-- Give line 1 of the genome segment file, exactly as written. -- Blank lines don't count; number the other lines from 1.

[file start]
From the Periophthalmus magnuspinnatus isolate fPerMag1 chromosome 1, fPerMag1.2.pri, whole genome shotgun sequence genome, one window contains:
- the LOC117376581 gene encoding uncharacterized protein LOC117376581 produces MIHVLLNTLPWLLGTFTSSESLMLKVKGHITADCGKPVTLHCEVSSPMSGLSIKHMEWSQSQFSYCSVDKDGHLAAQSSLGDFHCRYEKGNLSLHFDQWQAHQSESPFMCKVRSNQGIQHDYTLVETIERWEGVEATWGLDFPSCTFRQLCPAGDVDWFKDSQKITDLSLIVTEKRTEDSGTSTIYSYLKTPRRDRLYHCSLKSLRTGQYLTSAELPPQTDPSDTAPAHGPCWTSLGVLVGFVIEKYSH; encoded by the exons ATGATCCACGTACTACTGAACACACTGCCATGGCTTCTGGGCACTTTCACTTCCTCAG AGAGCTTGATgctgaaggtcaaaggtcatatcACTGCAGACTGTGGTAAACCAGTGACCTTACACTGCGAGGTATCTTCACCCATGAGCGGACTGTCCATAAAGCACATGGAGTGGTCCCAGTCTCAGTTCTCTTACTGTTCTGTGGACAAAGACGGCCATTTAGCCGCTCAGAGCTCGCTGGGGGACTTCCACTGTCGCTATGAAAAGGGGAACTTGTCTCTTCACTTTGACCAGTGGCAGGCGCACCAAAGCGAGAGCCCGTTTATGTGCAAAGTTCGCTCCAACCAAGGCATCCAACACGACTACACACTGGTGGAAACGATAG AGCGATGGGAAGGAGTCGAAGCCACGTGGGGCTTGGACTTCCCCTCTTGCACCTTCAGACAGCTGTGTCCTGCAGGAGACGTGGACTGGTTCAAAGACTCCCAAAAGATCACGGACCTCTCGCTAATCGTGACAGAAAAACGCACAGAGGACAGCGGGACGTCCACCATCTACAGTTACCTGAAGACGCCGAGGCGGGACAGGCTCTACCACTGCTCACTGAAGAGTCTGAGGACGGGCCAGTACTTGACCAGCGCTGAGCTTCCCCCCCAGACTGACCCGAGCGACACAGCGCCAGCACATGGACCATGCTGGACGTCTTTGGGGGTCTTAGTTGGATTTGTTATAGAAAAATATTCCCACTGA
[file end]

From the Periophthalmus magnuspinnatus isolate fPerMag1 chromosome 1, fPerMag1.2.pri, whole genome shotgun sequence genome, one window contains: